- Operationally: ensuring corporate and cost effective environment for the occupants to function.
This is accomplished by managing:
EHS: environment, health and safety
The FM department in an organization is required to control and manage many environment and safety related issues. Failure to do so may lead to unhealthy conditions leading to employees falling sick, injury, loss of business, prosecution and insurance claims. The confidence of customers and investors in the business may also be affected by adverse publicity from safety lapses.
The threat from fire carries one of the highest risk to loss of life, and the potential to damage to property or shut down a business. The facilities management department will have in place maintenance, inspection and testing for all of the fire safety equipment and systems, keeping records and certificates of compliance.
Protection of employees and the business often comes under the control of the facilities management department, in particular the maintenance of security hardware. Manned guarding may be under the control of a separate department.
Maintenance, testing and inspections
Maintenance, testing and inspection schedules are required to ensure that the facility is operating safely and efficiently, to maximize the life of equipment and reduce the risk of failure. Statutory obligations must also be met. The work is planned, often using a (computer-aided facility management) system.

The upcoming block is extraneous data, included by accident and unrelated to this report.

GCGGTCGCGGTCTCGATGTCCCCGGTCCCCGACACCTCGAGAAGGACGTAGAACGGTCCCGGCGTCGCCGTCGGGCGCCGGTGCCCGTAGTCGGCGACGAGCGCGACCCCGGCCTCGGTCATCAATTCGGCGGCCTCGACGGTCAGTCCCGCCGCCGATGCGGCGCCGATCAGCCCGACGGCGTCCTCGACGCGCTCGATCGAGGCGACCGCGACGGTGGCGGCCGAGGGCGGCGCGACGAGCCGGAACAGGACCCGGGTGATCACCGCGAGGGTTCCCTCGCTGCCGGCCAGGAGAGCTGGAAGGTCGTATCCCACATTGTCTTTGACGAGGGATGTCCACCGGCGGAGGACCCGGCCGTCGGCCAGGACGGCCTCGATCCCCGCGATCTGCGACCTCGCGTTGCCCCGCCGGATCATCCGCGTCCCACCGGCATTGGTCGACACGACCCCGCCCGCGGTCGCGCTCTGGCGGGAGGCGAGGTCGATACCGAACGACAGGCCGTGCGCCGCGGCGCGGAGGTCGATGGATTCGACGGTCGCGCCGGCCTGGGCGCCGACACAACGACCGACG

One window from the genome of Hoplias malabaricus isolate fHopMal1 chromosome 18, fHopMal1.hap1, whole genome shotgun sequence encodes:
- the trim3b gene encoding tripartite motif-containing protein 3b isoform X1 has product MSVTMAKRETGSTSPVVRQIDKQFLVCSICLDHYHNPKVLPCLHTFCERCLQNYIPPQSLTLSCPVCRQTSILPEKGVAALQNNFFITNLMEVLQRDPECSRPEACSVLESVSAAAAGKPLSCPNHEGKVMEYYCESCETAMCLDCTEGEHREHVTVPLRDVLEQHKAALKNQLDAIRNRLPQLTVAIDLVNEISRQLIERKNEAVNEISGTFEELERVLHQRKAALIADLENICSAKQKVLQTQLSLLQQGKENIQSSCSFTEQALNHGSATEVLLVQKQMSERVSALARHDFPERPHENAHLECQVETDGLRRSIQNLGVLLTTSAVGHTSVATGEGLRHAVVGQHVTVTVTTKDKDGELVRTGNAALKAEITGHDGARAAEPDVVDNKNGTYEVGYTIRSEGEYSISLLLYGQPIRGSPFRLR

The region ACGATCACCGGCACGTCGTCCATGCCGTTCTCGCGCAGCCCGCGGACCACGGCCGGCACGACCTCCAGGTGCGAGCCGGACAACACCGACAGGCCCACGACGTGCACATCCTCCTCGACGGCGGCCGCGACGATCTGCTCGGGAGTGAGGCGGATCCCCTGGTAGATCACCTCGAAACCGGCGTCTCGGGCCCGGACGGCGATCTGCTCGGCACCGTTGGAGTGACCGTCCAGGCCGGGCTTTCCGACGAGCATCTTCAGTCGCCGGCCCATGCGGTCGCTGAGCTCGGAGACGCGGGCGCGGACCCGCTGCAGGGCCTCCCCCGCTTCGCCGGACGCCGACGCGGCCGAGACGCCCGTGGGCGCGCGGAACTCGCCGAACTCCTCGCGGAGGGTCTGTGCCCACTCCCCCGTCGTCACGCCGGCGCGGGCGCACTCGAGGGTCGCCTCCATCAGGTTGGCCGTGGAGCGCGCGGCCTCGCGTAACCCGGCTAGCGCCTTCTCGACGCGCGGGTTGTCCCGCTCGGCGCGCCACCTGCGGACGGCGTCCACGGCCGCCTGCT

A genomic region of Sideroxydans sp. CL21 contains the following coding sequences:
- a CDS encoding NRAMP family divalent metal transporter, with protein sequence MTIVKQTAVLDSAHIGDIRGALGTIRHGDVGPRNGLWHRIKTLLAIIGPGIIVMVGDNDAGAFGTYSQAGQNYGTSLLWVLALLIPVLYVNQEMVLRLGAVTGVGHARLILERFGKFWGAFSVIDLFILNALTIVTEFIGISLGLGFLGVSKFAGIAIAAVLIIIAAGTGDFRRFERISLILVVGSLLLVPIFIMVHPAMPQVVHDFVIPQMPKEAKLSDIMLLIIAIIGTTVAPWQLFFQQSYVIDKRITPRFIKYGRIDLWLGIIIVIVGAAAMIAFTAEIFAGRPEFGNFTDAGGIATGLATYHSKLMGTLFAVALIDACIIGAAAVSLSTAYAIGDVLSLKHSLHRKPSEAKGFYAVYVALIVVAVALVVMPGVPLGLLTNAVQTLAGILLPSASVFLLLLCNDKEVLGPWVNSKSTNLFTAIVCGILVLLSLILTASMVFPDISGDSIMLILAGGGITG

Building maintenance comprises all preventative, remedial and upgrade works required for the upkeep and improvement of buildings & their components. This works may include disciplines such as painting and decorating, carpentry, plumbing, glazing, plastering, and tiling.
Cleaning operations are often undertaken out of business hours, but provision may be made during times of occupations for the cleaning of toilets, replenishing consumables (such as toilet rolls, soap) plus litter picking and reactive response. Cleaning is scheduled as a series of periodic (daily, weekly, monthly) tasks.
The facilities management department has responsibilities for the day-to-day running of the building, these tasks may be outsourced or carried out by directly employed staff. This is a policy issue, but due to the immediacy of the response required in many of the activities involved the facilities manager will often require daily reports or an escalation procedure.